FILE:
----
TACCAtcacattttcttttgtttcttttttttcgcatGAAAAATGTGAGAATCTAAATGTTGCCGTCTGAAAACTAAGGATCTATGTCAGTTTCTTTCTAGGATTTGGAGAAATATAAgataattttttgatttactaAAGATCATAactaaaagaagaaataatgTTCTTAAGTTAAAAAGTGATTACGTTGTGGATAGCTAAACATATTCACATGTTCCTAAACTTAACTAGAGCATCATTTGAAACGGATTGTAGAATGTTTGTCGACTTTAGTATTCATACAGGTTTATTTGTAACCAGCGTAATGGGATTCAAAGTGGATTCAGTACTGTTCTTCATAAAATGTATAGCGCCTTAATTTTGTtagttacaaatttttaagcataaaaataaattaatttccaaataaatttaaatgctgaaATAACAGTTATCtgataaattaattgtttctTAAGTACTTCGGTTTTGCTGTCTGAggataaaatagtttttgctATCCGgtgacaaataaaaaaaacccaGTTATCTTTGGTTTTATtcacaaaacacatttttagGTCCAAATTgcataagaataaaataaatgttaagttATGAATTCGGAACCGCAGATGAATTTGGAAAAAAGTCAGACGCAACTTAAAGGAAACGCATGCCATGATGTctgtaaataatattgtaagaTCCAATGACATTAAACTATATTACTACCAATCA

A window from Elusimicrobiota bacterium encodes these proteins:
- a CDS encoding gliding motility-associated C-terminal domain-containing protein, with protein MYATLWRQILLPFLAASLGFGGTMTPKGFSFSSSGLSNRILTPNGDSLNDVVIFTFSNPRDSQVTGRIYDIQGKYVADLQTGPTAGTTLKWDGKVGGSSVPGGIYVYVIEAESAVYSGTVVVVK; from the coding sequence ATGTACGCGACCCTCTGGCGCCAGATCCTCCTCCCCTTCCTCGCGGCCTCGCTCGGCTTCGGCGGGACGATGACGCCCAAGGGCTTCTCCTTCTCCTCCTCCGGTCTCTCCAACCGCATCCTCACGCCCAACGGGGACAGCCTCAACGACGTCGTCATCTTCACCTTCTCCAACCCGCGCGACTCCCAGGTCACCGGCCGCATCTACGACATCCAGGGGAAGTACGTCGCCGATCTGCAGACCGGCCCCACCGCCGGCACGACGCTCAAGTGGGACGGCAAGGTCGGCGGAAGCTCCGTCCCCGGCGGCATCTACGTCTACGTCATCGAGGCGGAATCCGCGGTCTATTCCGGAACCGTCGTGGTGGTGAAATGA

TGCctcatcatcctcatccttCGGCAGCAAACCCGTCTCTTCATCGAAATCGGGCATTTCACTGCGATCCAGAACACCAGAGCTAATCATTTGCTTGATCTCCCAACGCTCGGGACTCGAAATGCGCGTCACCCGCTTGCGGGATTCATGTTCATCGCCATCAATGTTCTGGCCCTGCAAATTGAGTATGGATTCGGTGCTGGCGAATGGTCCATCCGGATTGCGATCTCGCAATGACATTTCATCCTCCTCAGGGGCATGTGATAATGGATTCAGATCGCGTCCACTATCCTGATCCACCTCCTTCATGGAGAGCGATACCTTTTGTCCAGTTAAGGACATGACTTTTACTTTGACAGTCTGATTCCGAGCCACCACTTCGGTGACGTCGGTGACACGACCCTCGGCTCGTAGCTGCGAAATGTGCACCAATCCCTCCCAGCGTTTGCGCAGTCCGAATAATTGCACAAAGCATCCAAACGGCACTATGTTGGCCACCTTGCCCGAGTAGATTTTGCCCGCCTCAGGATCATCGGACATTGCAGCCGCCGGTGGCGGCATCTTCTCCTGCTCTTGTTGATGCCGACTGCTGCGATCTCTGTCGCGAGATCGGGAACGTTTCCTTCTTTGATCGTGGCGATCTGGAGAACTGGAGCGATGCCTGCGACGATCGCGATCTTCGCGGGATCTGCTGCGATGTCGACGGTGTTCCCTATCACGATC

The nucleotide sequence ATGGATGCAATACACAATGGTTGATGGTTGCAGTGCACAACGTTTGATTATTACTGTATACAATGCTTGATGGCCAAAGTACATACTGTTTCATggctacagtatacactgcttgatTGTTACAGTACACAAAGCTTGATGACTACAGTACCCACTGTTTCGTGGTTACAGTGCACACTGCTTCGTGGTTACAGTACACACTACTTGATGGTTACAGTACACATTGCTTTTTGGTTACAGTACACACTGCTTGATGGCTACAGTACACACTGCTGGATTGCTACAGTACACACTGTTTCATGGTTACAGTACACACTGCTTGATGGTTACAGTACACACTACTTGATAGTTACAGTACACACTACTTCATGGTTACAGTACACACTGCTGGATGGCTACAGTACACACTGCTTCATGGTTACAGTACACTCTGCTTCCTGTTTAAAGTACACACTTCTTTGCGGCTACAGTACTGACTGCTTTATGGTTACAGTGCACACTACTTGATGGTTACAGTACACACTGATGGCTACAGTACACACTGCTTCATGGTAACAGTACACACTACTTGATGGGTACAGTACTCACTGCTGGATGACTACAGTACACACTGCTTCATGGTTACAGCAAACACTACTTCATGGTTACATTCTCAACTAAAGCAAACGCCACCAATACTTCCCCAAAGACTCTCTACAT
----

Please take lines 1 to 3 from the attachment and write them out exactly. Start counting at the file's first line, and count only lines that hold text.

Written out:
TACCAtcacattttcttttgtttcttttttttcgcatGAAAAATGTGAGAATCTAAATGTTGCCGTCTGAAAACTAAGGATCTATGTCAGTTTCTTTCTAGGATTTGGAGAAATATAAgataattttttgatttactaAAGATCATAactaaaagaagaaataatgTTCTTAAGTTAAAAAGTGATTACGTTGTGGATAGCTAAACATATTCACATGTTCCTAAACTTAACTAGAGCATCATTTGAAACGGATTGTAGAATGTTTGTCGACTTTAGTATTCATACAGGTTTATTTGTAACCAGCGTAATGGGATTCAAAGTGGATTCAGTACTGTTCTTCATAAAATGTATAGCGCCTTAATTTTGTtagttacaaatttttaagcataaaaataaattaatttccaaataaatttaaatgctgaaATAACAGTTATCtgataaattaattgtttctTAAGTACTTCGGTTTTGCTGTCTGAggataaaatagtttttgctATCCGgtgacaaataaaaaaaacccaGTTATCTTTGGTTTTATtcacaaaacacatttttagGTCCAAATTgcataagaataaaataaatgttaagttATGAATTCGGAACCGCAGATGAATTTGGAAAAAAGTCAGACGCAACTTAAAGGAAACGCATGCCATGATGTctgtaaataatattgtaagaTCCAATGACATTAAACTATATTACTACCAATCA

A window from Elusimicrobiota bacterium encodes these proteins:
- a CDS encoding gliding motility-associated C-terminal domain-containing protein, with protein MYATLWRQILLPFLAASLGFGGTMTPKGFSFSSSGLSNRILTPNGDSLNDVVIFTFSNPRDSQVTGRIYDIQGKYVADLQTGPTAGTTLKWDGKVGGSSVPGGIYVYVIEAESAVYSGTVVVVK; from the coding sequence ATGTACGCGACCCTCTGGCGCCAGATCCTCCTCCCCTTCCTCGCGGCCTCGCTCGGCTTCGGCGGGACGATGACGCCCAAGGGCTTCTCCTTCTCCTCCTCCGGTCTCTCCAACCGCATCCTCACGCCCAACGGGGACAGCCTCAACGACGTCGTCATCTTCACCTTCTCCAACCCGCGCGACTCCCAGGTCACCGGCCGCATCTACGACATCCAGGGGAAGTACGTCGCCGATCTGCAGACCGGCCCCACCGCCGGCACGACGCTCAAGTGGGACGGCAAGGTCGGCGGAAGCTCCGTCCCCGGCGGCATCTACGTCTACGTCATCGAGGCGGAATCCGCGGTCTATTCCGGAACCGTCGTGGTGGTGAAATGA